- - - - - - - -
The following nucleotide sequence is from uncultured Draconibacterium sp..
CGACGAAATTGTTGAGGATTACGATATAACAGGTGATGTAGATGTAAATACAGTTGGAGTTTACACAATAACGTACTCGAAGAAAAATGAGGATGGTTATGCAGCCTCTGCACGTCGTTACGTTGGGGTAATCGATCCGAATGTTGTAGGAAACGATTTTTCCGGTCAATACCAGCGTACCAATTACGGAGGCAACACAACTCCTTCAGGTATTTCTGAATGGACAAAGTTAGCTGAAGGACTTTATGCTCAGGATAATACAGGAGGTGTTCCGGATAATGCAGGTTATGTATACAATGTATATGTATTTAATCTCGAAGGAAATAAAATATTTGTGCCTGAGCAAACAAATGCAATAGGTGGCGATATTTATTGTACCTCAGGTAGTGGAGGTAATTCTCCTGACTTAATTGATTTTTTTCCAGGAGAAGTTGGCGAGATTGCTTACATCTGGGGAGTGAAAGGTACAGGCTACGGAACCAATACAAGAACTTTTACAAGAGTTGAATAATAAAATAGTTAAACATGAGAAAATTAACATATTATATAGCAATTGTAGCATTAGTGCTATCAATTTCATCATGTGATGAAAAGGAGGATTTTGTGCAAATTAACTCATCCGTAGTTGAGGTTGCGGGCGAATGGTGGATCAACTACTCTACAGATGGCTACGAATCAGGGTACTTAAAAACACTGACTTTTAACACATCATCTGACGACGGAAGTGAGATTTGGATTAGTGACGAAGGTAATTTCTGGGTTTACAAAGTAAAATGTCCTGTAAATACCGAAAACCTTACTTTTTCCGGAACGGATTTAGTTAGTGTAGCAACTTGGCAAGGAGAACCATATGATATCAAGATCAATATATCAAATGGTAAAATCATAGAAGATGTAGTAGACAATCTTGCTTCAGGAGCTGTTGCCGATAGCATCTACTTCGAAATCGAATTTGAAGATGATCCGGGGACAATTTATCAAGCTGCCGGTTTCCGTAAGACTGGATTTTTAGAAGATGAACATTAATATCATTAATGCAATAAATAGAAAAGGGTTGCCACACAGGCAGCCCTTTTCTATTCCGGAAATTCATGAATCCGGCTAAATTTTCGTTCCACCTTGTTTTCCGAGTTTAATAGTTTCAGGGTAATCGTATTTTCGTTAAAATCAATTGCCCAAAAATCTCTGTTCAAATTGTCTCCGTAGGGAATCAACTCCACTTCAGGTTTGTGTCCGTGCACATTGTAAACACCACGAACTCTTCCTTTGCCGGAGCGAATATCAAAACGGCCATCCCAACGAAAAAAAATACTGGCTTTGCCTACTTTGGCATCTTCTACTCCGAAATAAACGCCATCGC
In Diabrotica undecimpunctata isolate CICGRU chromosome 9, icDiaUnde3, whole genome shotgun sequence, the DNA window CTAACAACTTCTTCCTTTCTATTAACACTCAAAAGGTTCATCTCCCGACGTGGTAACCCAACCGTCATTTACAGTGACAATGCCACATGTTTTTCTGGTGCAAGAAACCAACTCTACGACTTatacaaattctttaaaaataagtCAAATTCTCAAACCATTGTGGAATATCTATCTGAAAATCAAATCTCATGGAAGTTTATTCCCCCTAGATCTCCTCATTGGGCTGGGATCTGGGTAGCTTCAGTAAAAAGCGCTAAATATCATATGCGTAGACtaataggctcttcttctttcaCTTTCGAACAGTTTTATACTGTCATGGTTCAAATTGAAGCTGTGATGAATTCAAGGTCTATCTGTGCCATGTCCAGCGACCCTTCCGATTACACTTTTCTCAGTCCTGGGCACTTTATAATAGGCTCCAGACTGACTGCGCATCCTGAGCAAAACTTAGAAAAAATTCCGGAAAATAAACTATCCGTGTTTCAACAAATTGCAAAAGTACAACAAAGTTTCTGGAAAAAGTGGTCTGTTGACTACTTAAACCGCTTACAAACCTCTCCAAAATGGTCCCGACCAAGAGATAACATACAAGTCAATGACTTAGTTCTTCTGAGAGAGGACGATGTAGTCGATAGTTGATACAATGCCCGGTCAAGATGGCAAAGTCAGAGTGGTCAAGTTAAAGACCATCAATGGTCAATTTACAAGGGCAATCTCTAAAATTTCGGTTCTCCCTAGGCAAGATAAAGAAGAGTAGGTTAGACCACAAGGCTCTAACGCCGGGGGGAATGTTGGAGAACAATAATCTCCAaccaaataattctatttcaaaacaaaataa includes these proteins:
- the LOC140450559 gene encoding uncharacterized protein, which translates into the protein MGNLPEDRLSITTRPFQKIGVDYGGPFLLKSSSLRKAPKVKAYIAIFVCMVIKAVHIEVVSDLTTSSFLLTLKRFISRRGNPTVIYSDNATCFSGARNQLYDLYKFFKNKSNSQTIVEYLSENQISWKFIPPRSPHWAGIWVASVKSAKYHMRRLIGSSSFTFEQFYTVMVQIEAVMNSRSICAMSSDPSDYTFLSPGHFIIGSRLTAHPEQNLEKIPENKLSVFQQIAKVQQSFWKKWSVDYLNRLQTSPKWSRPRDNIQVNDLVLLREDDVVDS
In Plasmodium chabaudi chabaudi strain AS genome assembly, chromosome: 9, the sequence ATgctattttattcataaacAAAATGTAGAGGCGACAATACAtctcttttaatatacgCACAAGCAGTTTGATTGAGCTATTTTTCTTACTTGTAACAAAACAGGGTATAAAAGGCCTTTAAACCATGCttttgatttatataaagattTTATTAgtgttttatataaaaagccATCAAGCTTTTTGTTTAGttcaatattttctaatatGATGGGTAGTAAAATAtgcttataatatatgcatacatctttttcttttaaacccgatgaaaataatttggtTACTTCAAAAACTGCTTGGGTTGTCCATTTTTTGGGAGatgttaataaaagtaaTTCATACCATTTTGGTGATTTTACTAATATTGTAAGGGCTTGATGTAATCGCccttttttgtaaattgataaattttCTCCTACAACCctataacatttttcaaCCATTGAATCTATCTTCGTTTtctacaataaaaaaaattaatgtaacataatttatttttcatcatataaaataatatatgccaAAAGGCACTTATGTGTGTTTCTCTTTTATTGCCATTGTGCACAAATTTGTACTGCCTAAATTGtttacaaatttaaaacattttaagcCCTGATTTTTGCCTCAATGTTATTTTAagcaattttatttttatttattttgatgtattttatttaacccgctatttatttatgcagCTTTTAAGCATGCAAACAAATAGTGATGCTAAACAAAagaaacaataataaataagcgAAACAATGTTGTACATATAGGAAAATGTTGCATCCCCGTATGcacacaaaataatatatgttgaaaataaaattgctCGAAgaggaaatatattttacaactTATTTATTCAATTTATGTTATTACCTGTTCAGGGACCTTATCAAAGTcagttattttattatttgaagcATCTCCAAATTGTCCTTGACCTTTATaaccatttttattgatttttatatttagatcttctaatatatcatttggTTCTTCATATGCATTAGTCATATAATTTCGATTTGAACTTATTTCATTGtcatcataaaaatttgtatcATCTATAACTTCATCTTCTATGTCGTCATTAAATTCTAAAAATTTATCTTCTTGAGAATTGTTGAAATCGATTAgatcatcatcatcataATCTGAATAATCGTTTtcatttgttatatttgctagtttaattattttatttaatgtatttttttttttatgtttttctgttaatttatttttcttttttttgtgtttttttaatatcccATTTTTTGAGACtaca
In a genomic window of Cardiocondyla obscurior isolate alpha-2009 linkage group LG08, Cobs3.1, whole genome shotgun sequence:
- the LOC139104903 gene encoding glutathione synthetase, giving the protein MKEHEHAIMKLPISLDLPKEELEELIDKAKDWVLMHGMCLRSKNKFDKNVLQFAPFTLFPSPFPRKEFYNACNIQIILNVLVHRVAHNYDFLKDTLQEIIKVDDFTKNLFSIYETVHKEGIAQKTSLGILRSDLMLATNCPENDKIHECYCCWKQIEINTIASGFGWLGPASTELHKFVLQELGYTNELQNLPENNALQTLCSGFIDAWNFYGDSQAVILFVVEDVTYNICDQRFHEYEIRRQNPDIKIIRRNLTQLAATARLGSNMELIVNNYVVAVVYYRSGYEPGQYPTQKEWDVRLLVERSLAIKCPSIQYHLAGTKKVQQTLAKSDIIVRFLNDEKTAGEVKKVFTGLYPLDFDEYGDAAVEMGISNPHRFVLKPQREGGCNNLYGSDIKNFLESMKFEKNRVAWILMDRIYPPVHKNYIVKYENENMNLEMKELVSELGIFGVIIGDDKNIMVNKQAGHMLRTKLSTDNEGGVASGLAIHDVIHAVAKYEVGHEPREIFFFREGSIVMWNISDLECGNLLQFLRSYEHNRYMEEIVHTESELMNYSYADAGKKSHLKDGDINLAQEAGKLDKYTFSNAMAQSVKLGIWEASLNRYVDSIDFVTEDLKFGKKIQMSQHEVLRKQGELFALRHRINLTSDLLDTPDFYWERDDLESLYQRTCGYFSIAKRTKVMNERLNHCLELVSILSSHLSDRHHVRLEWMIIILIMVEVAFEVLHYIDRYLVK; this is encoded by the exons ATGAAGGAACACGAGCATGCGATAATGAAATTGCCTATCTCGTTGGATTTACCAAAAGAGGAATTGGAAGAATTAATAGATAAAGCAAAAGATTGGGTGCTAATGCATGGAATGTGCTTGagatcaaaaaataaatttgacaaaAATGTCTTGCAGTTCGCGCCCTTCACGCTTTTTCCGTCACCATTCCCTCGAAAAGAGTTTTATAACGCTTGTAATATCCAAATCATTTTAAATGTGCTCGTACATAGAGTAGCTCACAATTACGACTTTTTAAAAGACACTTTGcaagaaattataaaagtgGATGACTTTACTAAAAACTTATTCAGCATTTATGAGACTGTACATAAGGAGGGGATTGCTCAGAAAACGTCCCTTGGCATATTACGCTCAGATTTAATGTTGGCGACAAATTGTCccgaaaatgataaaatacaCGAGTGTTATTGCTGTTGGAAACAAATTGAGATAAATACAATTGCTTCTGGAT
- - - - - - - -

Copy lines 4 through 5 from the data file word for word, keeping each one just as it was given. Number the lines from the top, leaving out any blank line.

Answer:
- the LOC140450559 gene encoding uncharacterized protein, which translates into the protein MGNLPEDRLSITTRPFQKIGVDYGGPFLLKSSSLRKAPKVKAYIAIFVCMVIKAVHIEVVSDLTTSSFLLTLKRFISRRGNPTVIYSDNATCFSGARNQLYDLYKFFKNKSNSQTIVEYLSENQISWKFIPPRSPHWAGIWVASVKSAKYHMRRLIGSSSFTFEQFYTVMVQIEAVMNSRSICAMSSDPSDYTFLSPGHFIIGSRLTAHPEQNLEKIPENKLSVFQQIAKVQQSFWKKWSVDYLNRLQTSPKWSRPRDNIQVNDLVLLREDDVVDS
In Plasmodium chabaudi chabaudi strain AS genome assembly, chromosome: 9, the sequence ATgctattttattcataaacAAAATGTAGAGGCGACAATACAtctcttttaatatacgCACAAGCAGTTTGATTGAGCTATTTTTCTTACTTGTAACAAAACAGGGTATAAAAGGCCTTTAAACCATGCttttgatttatataaagattTTATTAgtgttttatataaaaagccATCAAGCTTTTTGTTTAGttcaatattttctaatatGATGGGTAGTAAAATAtgcttataatatatgcatacatctttttcttttaaacccgatgaaaataatttggtTACTTCAAAAACTGCTTGGGTTGTCCATTTTTTGGGAGatgttaataaaagtaaTTCATACCATTTTGGTGATTTTACTAATATTGTAAGGGCTTGATGTAATCGCccttttttgtaaattgataaattttCTCCTACAACCctataacatttttcaaCCATTGAATCTATCTTCGTTTtctacaataaaaaaaattaatgtaacataatttatttttcatcatataaaataatatatgccaAAAGGCACTTATGTGTGTTTCTCTTTTATTGCCATTGTGCACAAATTTGTACTGCCTAAATTGtttacaaatttaaaacattttaagcCCTGATTTTTGCCTCAATGTTATTTTAagcaattttatttttatttattttgatgtattttatttaacccgctatttatttatgcagCTTTTAAGCATGCAAACAAATAGTGATGCTAAACAAAagaaacaataataaataagcgAAACAATGTTGTACATATAGGAAAATGTTGCATCCCCGTATGcacacaaaataatatatgttgaaaataaaattgctCGAAgaggaaatatattttacaactTATTTATTCAATTTATGTTATTACCTGTTCAGGGACCTTATCAAAGTcagttattttattatttgaagcATCTCCAAATTGTCCTTGACCTTTATaaccatttttattgatttttatatttagatcttctaatatatcatttggTTCTTCATATGCATTAGTCATATAATTTCGATTTGAACTTATTTCATTGtcatcataaaaatttgtatcATCTATAACTTCATCTTCTATGTCGTCATTAAATTCTAAAAATTTATCTTCTTGAGAATTGTTGAAATCGATTAgatcatcatcatcataATCTGAATAATCGTTTtcatttgttatatttgctagtttaattattttatttaatgtatttttttttttatgtttttctgttaatttatttttcttttttttgtgtttttttaatatcccATTTTTTGAGACtaca